Source: US Treasury – Treasury International Capital (TIC), Bawerk.net
To assure a TSY bid, NIRP, or the possibility of NIRP, should induce banks to reallocate their excessive reserves to the treasury market; especially if there were a chance the Fed may lure them in with hints of both QE4 and NIRP.
In Europe something very similar happened. When the ECB lowered the deposit rate to zero banks moved funds from the deposit account to the current account to avoid the added cost of using the overnight deposit account, but then slowly moved money out of the ECB system and into sovereign bonds.
Source: European Central Bank (ECB), Bawerk.net
The striking similarity between Greek bond yields and excess liquidity within the euro bloc clearly suggest banks started to front run the ECB by buying sovereign bonds as the cost of holding excess reserves rose and the lure of buying sovereign bonds increased due to hints of ECB QE.
Source: European Central Bank (ECB), Bloomberg, Bawerk.net
Greek yields are obviously affected by the dire political situation and negotiations with the quadriga and can make massive moves on the whims of European politicians. However, investor front running the ECB with the use of excess reserves is clearly shown in other markets too, such as the Bunds, Oats and BTPs thus substantiating our argument.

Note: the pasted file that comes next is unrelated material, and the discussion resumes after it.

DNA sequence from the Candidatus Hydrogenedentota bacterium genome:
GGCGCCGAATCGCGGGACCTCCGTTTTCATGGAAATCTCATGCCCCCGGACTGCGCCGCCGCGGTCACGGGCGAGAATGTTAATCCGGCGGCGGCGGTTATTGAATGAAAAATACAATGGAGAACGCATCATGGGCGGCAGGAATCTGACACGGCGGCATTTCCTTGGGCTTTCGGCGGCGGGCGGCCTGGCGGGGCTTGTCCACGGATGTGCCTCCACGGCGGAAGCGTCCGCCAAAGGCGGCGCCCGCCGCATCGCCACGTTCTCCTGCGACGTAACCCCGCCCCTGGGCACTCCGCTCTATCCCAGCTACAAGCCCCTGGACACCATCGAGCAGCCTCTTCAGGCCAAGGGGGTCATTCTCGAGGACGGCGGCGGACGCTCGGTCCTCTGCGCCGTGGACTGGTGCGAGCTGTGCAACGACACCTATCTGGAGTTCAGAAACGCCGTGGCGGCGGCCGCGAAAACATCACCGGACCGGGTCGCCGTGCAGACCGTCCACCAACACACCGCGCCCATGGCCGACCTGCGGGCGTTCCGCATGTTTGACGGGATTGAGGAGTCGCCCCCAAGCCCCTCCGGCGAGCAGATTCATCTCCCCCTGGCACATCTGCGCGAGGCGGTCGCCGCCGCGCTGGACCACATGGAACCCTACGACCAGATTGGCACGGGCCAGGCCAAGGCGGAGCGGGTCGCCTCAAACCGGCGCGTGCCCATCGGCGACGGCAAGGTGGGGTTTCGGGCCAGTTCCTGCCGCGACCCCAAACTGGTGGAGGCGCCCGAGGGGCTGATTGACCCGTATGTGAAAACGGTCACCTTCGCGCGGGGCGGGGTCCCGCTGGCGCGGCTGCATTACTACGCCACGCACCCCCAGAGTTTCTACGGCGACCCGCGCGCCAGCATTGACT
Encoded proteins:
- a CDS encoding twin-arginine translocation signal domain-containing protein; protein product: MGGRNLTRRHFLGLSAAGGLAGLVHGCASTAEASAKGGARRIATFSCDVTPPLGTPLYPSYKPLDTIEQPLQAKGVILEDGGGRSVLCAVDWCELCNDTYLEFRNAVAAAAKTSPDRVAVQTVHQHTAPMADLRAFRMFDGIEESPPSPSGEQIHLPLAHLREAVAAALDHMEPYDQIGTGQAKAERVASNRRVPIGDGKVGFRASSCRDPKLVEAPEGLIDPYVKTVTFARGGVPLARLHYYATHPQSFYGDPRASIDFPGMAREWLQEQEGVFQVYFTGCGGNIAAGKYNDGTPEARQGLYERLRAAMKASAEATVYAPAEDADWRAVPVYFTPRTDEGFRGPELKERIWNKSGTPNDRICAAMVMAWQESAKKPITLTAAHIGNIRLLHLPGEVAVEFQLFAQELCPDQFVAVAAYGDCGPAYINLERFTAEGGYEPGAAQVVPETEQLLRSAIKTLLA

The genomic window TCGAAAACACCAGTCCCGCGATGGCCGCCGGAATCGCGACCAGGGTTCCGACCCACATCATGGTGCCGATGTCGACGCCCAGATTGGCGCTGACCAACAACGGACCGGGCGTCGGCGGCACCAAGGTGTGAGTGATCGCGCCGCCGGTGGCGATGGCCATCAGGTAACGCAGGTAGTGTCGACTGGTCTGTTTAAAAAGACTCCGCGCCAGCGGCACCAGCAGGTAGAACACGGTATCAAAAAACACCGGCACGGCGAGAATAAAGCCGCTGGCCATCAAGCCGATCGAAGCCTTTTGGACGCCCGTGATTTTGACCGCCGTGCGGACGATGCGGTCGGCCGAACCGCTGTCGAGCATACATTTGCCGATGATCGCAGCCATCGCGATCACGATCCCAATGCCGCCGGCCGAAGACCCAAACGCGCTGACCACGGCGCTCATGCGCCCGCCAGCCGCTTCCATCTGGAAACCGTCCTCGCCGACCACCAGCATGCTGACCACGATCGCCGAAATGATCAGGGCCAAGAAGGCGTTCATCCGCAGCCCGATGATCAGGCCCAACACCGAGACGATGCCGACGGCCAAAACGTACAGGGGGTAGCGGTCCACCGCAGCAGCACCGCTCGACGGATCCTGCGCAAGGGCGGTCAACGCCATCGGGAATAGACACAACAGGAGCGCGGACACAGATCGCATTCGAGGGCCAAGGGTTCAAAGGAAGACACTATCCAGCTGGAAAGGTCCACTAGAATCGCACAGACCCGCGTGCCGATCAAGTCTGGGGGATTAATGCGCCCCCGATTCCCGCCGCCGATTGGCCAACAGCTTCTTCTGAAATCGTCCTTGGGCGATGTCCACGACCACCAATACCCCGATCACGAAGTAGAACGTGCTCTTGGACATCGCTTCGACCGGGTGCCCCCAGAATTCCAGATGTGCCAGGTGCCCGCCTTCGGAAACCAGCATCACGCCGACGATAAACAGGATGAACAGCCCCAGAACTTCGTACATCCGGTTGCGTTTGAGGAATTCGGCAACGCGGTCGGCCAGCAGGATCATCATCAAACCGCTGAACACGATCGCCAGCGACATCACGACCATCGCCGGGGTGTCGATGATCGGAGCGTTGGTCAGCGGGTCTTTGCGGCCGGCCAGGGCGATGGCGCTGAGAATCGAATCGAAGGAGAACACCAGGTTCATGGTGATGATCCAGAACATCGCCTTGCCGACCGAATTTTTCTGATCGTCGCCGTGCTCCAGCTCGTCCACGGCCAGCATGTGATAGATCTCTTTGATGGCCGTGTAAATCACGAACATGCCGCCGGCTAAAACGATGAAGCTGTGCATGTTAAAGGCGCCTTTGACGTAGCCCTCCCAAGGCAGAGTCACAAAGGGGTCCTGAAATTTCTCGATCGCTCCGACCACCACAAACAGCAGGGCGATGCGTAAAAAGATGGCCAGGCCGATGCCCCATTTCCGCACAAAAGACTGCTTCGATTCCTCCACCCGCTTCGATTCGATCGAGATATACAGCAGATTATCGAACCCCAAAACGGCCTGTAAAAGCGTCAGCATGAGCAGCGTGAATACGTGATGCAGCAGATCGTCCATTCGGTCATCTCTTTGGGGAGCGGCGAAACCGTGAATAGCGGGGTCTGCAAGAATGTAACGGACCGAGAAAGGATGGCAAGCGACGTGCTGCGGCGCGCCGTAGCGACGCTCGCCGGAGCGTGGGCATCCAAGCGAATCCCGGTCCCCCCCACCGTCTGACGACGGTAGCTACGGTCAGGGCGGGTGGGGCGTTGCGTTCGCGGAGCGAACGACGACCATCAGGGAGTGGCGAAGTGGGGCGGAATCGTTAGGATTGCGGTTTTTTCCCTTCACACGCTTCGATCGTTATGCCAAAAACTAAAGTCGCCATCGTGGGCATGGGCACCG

Source: Bloomberg, Bawerk.net
The European experience with NIRP is exactly what the Fed is looking for. Releasing excess reserves to buy the TSYs being sold by panicking emerging markets. In addition, the mere mentioning of NIRP could actually deter further dollar strength.
The fact that the re-hypothecated collateral chains that currently holds up risk will break and become highly deflationary and that the dollar strengthens because of a crumbling Eurodollar and not some perceived strength in the US economy will be lost on our money masters.
We believe the US will be in recession before the end of 2016 and then things will be really interesting. How will the public receive news of more QE, NIRP, forward guidance, cash bans and capital control in a time when faith in central bank omnipotence disappears?
Ceterum censeo Federal Reserve esse delendam
The statements, views, and opinions expressed in this article are solely those of the author and do not necessarily represent those of EMerging Equity.